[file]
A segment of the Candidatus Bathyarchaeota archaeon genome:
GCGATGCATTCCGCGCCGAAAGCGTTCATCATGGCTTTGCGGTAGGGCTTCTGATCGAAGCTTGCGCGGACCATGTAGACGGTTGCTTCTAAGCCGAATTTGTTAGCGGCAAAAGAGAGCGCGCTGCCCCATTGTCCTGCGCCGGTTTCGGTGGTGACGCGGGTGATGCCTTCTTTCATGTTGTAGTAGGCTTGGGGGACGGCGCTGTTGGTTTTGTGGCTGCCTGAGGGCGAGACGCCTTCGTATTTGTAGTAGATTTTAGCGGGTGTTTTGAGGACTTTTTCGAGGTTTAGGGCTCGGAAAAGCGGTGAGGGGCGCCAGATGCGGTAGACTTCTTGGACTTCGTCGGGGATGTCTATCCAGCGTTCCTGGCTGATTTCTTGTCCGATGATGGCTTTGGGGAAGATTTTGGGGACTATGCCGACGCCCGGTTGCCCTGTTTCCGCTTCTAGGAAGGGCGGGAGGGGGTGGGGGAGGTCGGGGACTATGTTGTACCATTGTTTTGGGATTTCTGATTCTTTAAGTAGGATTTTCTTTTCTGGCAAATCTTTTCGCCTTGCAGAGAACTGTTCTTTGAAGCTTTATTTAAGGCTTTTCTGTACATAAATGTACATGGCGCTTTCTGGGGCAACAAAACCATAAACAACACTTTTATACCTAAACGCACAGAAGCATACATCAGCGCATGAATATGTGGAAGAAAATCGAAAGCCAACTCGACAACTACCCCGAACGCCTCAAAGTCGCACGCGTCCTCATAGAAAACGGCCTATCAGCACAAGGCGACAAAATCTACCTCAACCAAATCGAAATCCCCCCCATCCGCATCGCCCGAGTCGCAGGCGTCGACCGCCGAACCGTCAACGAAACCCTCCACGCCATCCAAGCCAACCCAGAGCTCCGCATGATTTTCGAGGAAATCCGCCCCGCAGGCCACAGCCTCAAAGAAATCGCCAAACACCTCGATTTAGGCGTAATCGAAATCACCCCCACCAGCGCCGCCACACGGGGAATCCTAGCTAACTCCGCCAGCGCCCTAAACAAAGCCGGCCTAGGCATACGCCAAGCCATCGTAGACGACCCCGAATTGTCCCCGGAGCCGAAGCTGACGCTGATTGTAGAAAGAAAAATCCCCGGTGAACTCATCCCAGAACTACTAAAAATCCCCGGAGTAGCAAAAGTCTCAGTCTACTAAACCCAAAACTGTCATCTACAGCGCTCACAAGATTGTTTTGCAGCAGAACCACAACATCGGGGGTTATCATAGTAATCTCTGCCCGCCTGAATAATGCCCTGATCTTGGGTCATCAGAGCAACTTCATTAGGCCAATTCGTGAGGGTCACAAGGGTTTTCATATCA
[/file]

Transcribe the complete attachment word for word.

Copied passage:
A segment of the Candidatus Bathyarchaeota archaeon genome:
GCGATGCATTCCGCGCCGAAAGCGTTCATCATGGCTTTGCGGTAGGGCTTCTGATCGAAGCTTGCGCGGACCATGTAGACGGTTGCTTCTAAGCCGAATTTGTTAGCGGCAAAAGAGAGCGCGCTGCCCCATTGTCCTGCGCCGGTTTCGGTGGTGACGCGGGTGATGCCTTCTTTCATGTTGTAGTAGGCTTGGGGGACGGCGCTGTTGGTTTTGTGGCTGCCTGAGGGCGAGACGCCTTCGTATTTGTAGTAGATTTTAGCGGGTGTTTTGAGGACTTTTTCGAGGTTTAGGGCTCGGAAAAGCGGTGAGGGGCGCCAGATGCGGTAGACTTCTTGGACTTCGTCGGGGATGTCTATCCAGCGTTCCTGGCTGATTTCTTGTCCGATGATGGCTTTGGGGAAGATTTTGGGGACTATGCCGACGCCCGGTTGCCCTGTTTCCGCTTCTAGGAAGGGCGGGAGGGGGTGGGGGAGGTCGGGGACTATGTTGTACCATTGTTTTGGGATTTCTGATTCTTTAAGTAGGATTTTCTTTTCTGGCAAATCTTTTCGCCTTGCAGAGAACTGTTCTTTGAAGCTTTATTTAAGGCTTTTCTGTACATAAATGTACATGGCGCTTTCTGGGGCAACAAAACCATAAACAACACTTTTATACCTAAACGCACAGAAGCATACATCAGCGCATGAATATGTGGAAGAAAATCGAAAGCCAACTCGACAACTACCCCGAACGCCTCAAAGTCGCACGCGTCCTCATAGAAAACGGCCTATCAGCACAAGGCGACAAAATCTACCTCAACCAAATCGAAATCCCCCCCATCCGCATCGCCCGAGTCGCAGGCGTCGACCGCCGAACCGTCAACGAAACCCTCCACGCCATCCAAGCCAACCCAGAGCTCCGCATGATTTTCGAGGAAATCCGCCCCGCAGGCCACAGCCTCAAAGAAATCGCCAAACACCTCGATTTAGGCGTAATCGAAATCACCCCCACCAGCGCCGCCACACGGGGAATCCTAGCTAACTCCGCCAGCGCCCTAAACAAAGCCGGCCTAGGCATACGCCAAGCCATCGTAGACGACCCCGAATTGTCCCCGGAGCCGAAGCTGACGCTGATTGTAGAAAGAAAAATCCCCGGTGAACTCATCCCAGAACTACTAAAAATCCCCGGAGTAGCAAAAGTCTCAGTCTACTAAACCCAAAACTGTCATCTACAGCGCTCACAAGATTGTTTTGCAGCAGAACCACAACATCGGGGGTTATCATAGTAATCTCTGCCCGCCTGAATAATGCCCTGATCTTGGGTCATCAGAGCAACTTCATTAGGCCAATTCGTGAGGGTCACAAGGGTTTTCATATCA